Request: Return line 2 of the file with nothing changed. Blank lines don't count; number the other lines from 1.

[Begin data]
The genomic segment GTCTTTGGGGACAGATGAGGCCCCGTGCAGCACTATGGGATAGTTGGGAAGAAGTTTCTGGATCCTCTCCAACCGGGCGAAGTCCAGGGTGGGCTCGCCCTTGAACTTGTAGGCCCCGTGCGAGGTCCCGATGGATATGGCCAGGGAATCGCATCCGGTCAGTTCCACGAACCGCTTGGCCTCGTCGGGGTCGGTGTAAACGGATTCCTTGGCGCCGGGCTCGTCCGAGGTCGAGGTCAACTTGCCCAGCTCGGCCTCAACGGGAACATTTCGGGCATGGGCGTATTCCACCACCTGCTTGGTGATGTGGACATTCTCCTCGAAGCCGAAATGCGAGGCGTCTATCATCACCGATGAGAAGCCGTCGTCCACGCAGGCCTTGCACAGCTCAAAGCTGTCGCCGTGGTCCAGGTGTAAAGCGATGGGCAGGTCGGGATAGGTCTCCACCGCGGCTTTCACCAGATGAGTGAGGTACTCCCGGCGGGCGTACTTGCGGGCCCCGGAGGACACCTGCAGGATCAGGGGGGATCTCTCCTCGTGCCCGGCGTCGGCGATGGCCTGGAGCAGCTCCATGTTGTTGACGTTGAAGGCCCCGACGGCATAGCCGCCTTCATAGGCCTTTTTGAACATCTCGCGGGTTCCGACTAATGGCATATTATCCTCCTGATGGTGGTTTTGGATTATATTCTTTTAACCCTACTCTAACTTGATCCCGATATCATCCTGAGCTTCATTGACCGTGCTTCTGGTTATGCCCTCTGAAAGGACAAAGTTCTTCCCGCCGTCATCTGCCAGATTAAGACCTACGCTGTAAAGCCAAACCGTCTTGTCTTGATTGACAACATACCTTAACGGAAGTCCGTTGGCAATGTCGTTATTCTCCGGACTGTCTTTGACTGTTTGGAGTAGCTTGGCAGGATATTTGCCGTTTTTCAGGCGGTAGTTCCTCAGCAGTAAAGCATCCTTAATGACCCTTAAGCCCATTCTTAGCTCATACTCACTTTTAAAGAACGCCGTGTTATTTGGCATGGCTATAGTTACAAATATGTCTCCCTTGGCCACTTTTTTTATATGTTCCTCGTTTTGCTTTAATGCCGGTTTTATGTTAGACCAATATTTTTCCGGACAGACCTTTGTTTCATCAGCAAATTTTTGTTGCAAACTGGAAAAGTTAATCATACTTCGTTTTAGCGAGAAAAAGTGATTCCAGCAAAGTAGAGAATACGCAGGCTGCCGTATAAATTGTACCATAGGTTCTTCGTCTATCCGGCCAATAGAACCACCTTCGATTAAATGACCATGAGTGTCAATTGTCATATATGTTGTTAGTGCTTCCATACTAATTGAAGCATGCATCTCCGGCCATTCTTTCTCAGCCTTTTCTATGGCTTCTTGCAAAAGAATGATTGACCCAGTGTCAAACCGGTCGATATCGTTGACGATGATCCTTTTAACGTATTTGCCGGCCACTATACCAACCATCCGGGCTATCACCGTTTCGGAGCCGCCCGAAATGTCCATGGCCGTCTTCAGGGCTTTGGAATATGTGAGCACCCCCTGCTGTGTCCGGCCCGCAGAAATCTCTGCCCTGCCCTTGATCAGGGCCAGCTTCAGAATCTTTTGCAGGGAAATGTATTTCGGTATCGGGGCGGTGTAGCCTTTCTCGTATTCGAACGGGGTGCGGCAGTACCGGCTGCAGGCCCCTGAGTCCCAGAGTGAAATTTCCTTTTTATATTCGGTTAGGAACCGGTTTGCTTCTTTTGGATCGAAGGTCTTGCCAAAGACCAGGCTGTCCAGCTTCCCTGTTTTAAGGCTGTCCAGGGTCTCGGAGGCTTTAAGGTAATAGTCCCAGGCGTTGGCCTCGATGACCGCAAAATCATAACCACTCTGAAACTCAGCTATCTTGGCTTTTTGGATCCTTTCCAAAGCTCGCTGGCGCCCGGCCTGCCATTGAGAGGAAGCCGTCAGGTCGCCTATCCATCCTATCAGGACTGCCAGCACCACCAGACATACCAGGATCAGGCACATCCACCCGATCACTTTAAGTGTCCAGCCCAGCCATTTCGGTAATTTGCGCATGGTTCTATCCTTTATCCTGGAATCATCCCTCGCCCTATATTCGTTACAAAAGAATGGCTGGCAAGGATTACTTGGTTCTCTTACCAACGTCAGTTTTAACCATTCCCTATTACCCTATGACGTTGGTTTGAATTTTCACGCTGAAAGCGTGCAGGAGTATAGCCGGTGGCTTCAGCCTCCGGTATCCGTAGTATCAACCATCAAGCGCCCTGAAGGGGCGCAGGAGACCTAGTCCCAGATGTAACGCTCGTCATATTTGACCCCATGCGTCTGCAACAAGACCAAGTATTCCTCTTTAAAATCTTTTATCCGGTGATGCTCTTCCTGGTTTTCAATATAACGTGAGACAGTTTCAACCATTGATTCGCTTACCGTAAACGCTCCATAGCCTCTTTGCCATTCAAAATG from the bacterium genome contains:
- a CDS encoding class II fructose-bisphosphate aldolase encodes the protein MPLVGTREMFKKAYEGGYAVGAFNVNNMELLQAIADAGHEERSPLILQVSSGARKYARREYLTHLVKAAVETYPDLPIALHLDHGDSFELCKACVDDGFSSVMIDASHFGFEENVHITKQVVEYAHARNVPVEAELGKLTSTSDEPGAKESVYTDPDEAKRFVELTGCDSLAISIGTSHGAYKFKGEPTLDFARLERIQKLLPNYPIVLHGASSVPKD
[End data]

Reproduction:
- a CDS encoding class II fructose-bisphosphate aldolase encodes the protein MPLVGTREMFKKAYEGGYAVGAFNVNNMELLQAIADAGHEERSPLILQVSSGARKYARREYLTHLVKAAVETYPDLPIALHLDHGDSFELCKACVDDGFSSVMIDASHFGFEENVHITKQVVEYAHARNVPVEAELGKLTSTSDEPGAKESVYTDPDEAKRFVELTGCDSLAISIGTSHGAYKFKGEPTLDFARLERIQKLLPNYPIVLHGASSVPKD